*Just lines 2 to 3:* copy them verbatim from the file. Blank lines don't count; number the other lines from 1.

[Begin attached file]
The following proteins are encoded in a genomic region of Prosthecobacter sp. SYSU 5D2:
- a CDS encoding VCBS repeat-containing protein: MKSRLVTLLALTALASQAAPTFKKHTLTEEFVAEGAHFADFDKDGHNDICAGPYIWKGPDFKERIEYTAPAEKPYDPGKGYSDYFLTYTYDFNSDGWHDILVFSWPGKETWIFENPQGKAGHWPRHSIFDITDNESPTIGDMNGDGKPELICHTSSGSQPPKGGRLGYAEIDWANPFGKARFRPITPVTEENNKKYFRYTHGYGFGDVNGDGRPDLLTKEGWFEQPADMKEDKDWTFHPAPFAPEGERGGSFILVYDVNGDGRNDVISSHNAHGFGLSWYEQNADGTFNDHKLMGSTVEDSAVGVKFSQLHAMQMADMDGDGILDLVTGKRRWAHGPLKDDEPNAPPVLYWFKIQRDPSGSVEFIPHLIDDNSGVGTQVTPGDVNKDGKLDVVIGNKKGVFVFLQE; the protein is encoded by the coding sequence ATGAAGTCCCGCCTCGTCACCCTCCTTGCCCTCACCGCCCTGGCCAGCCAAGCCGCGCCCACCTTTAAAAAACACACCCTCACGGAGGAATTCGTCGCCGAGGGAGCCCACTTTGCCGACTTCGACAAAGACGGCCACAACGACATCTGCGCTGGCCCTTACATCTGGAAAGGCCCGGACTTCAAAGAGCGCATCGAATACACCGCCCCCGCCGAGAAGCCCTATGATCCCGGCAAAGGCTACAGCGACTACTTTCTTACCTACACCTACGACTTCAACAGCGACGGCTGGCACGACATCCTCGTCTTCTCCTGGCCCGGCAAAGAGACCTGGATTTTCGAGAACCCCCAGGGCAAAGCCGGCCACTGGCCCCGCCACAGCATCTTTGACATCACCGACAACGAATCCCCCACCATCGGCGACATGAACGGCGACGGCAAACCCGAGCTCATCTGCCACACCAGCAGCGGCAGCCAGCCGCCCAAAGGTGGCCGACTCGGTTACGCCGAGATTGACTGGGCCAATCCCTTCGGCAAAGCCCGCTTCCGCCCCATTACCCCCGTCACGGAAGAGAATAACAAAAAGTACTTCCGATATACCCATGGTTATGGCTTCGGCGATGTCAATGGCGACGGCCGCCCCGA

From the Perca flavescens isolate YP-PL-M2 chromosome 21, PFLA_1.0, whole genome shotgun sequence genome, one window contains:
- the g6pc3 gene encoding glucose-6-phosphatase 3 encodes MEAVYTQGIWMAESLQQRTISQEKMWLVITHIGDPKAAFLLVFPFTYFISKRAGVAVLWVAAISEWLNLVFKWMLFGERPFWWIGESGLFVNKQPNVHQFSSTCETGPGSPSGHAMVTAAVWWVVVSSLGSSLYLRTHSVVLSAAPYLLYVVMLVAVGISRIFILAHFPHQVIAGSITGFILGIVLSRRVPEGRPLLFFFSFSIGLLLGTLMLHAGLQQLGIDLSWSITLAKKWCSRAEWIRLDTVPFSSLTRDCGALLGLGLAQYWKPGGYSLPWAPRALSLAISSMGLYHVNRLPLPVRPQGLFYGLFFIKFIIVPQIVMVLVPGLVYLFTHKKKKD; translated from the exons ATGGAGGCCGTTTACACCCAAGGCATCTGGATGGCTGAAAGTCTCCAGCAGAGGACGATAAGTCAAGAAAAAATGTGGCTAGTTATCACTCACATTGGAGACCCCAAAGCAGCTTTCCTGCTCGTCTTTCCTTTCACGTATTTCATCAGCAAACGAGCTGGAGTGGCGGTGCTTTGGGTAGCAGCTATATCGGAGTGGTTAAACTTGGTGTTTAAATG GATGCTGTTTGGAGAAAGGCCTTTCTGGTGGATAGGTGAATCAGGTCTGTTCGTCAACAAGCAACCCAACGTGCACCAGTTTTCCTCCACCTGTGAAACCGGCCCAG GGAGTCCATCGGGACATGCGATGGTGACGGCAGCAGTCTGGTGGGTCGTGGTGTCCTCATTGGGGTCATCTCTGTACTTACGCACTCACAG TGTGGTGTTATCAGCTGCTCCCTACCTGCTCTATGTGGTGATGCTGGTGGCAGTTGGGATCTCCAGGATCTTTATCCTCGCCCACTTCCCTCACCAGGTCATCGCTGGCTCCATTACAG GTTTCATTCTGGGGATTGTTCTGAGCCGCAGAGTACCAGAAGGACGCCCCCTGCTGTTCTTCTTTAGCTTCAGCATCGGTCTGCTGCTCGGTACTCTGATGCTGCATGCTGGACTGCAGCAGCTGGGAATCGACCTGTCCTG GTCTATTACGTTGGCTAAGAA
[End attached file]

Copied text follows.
- a CDS encoding VCBS repeat-containing protein: MKSRLVTLLALTALASQAAPTFKKHTLTEEFVAEGAHFADFDKDGHNDICAGPYIWKGPDFKERIEYTAPAEKPYDPGKGYSDYFLTYTYDFNSDGWHDILVFSWPGKETWIFENPQGKAGHWPRHSIFDITDNESPTIGDMNGDGKPELICHTSSGSQPPKGGRLGYAEIDWANPFGKARFRPITPVTEENNKKYFRYTHGYGFGDVNGDGRPDLLTKEGWFEQPADMKEDKDWTFHPAPFAPEGERGGSFILVYDVNGDGRNDVISSHNAHGFGLSWYEQNADGTFNDHKLMGSTVEDSAVGVKFSQLHAMQMADMDGDGILDLVTGKRRWAHGPLKDDEPNAPPVLYWFKIQRDPSGSVEFIPHLIDDNSGVGTQVTPGDVNKDGKLDVVIGNKKGVFVFLQE; the protein is encoded by the coding sequence ATGAAGTCCCGCCTCGTCACCCTCCTTGCCCTCACCGCCCTGGCCAGCCAAGCCGCGCCCACCTTTAAAAAACACACCCTCACGGAGGAATTCGTCGCCGAGGGAGCCCACTTTGCCGACTTCGACAAAGACGGCCACAACGACATCTGCGCTGGCCCTTACATCTGGAAAGGCCCGGACTTCAAAGAGCGCATCGAATACACCGCCCCCGCCGAGAAGCCCTATGATCCCGGCAAAGGCTACAGCGACTACTTTCTTACCTACACCTACGACTTCAACAGCGACGGCTGGCACGACATCCTCGTCTTCTCCTGGCCCGGCAAAGAGACCTGGATTTTCGAGAACCCCCAGGGCAAAGCCGGCCACTGGCCCCGCCACAGCATCTTTGACATCACCGACAACGAATCCCCCACCATCGGCGACATGAACGGCGACGGCAAACCCGAGCTCATCTGCCACACCAGCAGCGGCAGCCAGCCGCCCAAAGGTGGCCGACTCGGTTACGCCGAGATTGACTGGGCCAATCCCTTCGGCAAAGCCCGCTTCCGCCCCATTACCCCCGTCACGGAAGAGAATAACAAAAAGTACTTCCGATATACCCATGGTTATGGCTTCGGCGATGTCAATGGCGACGGCCGCCCCGA

From the Perca flavescens isolate YP-PL-M2 chromosome 21, PFLA_1.0, whole genome shotgun sequence genome, one window contains: